Creating a Back-Up OS X Install Disk - Windows Edition
written by: Austin•edited by: Michael Dougherty•updated: 6/25/2011
A lot of people lose things- it's just human nature- but what if you lose something really important like an OS X install disk? Before that happens, you may want to create a usable replacement. Here's how...
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Preamble: If You Have a Mac, Use It
I'm going to be completely straight with you when it comes to backing up your OS X install disks on Windows: If you can avoid it, do it. The fact of the matter is that it's much more complex and time consuming to do this process on Windows than it is to just burn it on your Mac that you presumably have if you own a copy of Mac OS X.
Also worth noting is that it is illegal to make a copy of OS X if you don't actually own the install disk yourself. Downloading an ISO or using a friend's disk to cheat your way through having to pay for one yourself is punishable by law if you are caught. Now, assuming you're clear on all that and you have your own copy (and you for some reason cannot use a Mac to do this) here's a guide on how to use a PC to make a Mac OS install DVD back up.
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First Things First: Make an ISO
The only way to burn Mac OS X to a DVD using Windows is to turn your install disk into an .ISO file, which is essentially a virtual DVD file that you can boot from and run as if it were a regular DVD. This is risky business, and there's a lot that can go wrong, but if you follow these steps you should end up doing okay.
To make an ISO, simply download the program MagicDisk and open it up, followed by choosing the "Make CD/DVD Image". Insert your OS X install disk into your disk drive, drag the disk shortcut into MagicDisk, and follow the on screen instructions. After everything completes, you should have a ".iso" file on your desktop (or wherever you chose to save it; desktop is default), and you're ready to move onto the actual burning process.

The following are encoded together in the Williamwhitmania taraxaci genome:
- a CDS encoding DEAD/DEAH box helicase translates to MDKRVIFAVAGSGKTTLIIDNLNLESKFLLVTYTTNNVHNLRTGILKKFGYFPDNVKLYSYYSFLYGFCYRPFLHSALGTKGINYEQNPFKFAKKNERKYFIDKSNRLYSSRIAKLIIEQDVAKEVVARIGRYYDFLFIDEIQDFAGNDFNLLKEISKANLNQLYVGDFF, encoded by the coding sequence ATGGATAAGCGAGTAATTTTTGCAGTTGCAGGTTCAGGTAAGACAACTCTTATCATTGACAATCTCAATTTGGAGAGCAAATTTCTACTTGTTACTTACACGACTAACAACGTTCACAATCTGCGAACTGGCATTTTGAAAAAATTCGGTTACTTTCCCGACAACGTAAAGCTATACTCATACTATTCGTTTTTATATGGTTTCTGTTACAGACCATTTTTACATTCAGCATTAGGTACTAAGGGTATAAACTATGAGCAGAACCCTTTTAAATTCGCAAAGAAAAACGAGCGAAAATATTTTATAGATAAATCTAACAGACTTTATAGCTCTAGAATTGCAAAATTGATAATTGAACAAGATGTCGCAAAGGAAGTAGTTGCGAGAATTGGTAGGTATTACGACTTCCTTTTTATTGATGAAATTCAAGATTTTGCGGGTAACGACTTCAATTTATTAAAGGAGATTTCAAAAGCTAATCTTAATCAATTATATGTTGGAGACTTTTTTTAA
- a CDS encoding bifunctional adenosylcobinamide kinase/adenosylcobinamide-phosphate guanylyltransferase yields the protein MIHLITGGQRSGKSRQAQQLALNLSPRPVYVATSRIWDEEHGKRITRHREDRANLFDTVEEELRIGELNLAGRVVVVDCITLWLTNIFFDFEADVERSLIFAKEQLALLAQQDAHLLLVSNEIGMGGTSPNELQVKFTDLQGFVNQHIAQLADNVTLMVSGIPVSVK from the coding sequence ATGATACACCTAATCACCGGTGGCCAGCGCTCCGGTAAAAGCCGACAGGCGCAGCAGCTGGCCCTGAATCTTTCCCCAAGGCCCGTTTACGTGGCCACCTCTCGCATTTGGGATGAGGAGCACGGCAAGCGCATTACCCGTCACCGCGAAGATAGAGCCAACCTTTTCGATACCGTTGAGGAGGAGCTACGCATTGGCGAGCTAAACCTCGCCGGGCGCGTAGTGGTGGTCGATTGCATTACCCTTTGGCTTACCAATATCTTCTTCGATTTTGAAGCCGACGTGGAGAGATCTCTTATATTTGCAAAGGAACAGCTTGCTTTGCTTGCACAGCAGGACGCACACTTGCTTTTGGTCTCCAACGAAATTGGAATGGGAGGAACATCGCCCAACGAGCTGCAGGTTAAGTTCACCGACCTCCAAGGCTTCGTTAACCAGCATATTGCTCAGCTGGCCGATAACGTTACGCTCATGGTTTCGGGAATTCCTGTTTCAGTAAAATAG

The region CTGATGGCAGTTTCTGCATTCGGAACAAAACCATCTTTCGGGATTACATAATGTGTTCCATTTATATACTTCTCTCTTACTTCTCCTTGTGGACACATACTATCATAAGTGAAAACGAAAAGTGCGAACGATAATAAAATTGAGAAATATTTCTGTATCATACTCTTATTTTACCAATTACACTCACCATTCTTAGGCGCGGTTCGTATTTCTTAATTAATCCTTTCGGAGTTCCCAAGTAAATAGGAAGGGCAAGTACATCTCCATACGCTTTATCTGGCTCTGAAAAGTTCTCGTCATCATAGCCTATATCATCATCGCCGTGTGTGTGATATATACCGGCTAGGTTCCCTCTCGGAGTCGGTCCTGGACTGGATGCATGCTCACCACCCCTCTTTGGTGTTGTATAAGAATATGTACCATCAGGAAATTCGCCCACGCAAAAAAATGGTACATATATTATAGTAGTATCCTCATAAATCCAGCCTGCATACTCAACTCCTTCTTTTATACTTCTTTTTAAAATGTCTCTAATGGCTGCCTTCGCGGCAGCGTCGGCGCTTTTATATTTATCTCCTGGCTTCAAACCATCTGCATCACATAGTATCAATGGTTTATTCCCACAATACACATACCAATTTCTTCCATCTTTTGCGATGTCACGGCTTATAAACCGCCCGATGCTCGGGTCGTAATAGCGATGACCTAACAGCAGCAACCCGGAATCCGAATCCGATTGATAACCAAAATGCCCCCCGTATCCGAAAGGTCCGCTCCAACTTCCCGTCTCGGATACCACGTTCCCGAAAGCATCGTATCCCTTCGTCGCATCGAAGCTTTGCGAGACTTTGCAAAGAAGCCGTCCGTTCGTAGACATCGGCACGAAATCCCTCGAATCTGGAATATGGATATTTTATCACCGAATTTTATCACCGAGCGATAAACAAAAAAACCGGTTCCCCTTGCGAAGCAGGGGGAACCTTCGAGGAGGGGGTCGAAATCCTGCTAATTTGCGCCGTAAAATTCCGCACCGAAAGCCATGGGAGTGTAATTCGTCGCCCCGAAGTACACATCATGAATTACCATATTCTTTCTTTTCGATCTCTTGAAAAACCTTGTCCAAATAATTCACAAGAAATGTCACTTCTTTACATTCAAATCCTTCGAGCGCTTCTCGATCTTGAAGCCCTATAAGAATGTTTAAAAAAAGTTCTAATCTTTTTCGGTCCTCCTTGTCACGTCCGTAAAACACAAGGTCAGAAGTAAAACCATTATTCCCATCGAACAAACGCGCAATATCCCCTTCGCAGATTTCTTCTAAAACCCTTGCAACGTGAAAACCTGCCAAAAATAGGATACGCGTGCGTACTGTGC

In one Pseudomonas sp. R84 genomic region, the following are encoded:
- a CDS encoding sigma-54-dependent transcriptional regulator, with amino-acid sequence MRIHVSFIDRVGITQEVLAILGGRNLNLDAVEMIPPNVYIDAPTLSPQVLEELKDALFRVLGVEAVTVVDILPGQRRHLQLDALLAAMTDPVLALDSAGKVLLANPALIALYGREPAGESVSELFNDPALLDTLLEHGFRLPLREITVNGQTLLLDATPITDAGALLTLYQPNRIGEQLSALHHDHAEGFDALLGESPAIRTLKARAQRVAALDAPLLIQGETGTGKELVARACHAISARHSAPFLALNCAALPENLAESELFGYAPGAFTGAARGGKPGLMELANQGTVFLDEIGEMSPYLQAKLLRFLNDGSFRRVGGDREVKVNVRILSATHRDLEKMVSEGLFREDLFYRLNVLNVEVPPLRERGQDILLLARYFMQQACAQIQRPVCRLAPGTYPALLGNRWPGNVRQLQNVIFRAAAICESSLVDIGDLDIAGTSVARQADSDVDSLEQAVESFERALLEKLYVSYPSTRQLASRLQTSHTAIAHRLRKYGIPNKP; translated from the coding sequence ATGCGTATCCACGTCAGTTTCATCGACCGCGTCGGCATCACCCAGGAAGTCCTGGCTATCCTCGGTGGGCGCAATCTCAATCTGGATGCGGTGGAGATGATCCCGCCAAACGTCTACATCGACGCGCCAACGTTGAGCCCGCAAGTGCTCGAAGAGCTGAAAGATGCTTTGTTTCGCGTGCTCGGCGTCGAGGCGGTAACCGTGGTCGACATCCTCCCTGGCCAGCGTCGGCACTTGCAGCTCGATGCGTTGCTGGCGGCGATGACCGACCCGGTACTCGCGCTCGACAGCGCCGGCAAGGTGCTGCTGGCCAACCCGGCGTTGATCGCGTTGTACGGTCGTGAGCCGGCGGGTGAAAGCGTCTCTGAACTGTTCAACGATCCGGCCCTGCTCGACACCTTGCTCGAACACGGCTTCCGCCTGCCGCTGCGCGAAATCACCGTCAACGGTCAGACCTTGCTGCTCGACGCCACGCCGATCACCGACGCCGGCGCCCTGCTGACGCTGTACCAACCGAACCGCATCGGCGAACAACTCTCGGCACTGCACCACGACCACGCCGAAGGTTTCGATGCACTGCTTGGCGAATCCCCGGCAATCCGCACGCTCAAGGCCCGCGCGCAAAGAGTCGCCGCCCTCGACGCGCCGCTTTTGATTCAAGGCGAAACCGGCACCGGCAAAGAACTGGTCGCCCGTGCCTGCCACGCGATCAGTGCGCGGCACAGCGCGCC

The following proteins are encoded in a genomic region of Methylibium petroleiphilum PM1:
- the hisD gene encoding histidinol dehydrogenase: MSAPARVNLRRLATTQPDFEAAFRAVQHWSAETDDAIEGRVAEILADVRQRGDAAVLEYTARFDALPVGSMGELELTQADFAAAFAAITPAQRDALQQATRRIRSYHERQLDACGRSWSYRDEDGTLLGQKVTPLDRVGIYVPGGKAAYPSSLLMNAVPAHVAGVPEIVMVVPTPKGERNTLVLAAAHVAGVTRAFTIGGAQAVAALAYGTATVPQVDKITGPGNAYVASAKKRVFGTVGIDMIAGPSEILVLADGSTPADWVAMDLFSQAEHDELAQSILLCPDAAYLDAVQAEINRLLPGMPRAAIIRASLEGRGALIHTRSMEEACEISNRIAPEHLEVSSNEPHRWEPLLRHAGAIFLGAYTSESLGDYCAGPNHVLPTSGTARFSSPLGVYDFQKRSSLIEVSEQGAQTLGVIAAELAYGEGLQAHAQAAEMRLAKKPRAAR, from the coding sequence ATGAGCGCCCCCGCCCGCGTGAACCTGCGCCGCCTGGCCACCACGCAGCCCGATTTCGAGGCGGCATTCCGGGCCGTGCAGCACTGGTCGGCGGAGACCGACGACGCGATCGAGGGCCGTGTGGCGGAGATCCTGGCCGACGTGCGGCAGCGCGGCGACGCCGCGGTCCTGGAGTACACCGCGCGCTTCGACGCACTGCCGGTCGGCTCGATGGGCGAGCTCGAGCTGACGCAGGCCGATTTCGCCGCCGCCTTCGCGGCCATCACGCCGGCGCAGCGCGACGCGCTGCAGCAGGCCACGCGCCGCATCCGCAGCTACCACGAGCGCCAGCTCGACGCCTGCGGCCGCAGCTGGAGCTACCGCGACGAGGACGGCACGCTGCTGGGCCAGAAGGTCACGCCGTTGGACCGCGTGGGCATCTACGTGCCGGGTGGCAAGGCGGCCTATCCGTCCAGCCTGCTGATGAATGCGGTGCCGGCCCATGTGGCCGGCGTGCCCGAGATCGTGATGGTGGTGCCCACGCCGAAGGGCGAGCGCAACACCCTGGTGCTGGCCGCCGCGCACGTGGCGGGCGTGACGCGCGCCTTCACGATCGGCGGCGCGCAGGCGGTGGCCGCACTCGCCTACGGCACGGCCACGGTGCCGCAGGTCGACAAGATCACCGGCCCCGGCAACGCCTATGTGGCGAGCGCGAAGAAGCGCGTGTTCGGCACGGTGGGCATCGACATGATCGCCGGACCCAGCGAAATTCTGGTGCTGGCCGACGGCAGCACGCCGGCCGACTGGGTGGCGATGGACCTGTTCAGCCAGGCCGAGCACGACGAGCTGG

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Step 1) Gather Materials
You can't do good work without good materials, and as we'll find out in this guide, you'll need quite a few things in order to make this work!
- Some burnable dual-layered DVDs
- Advanced DVD burner software such as Alcohol 120 or Isobuster
- An advanced DVD burner (hardware)
- A copy of Mac OS X that you want to back up
If you aren't sure whether or not you can get your hands on all of this stuff, then I do encourage you to try and find a friend with a Mac you can use. The process of doing this will not require anything except the built in software and a dual-layered DVD, making it much simpler.
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Step 2) Prepare for Burning
Open up your program of choice (I would recommend Alcohol 120 personally) and select the option of "Burn ISO to a disk". This should be pretty easily visible on the main screen, but if you do choose to use Alcohol 120, you can find it on the left hand side where it says "Image Burning Wizard". Click this icon and take a look at the options you have, namely the writing speed and the drive you burn with.
Make sure the correct drive is selected (if you're unsure which drive is correct, look at the markings on the outside of the drive and try and match them with the labels in the drop down menu) and then choose whichever write speed you prefer. There really isn't a reason not to pick the fastest write speed, but if you for some reason feel better choosing ones on the slower side, don't hesitate to upstage my guide.
There are other options to mess with as well, but most of them can be left at default. If you've used the program before and know a few things you want to personally change, don't hesitate to do so, but otherwise you are free to move onto the next step.
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Step 3) Burn, Baby, Burn
Now, it's time to begin the burn process! Select the "begin" or "start" or "burn" or "[synonym for start]" option, likely located on the bottom right of the window and allow your drive time to get itself ready. The burn process should begin within moments, if it doesn't, your disc drive may not be built for writing so much data onto a dual-layer DVD. You'll have to either switch to a Mac with a dual-layer DVD writer, or go out and buy one.
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Step 4) The Aftermath
After the burn process finishes, take your disk out, check it for scratches and marks, then move it over to your Mac. Insert it into the main disk drive, start it up, and see what happens. Chances are you'll have a few problems, and you'll have to be resourceful in trying to get past them, but like I said, burning on a Windows computer has a myriad of things that can go wrong.
Wait a second--- if you have a Mac to check the disk, why couldn't you just burn it from there...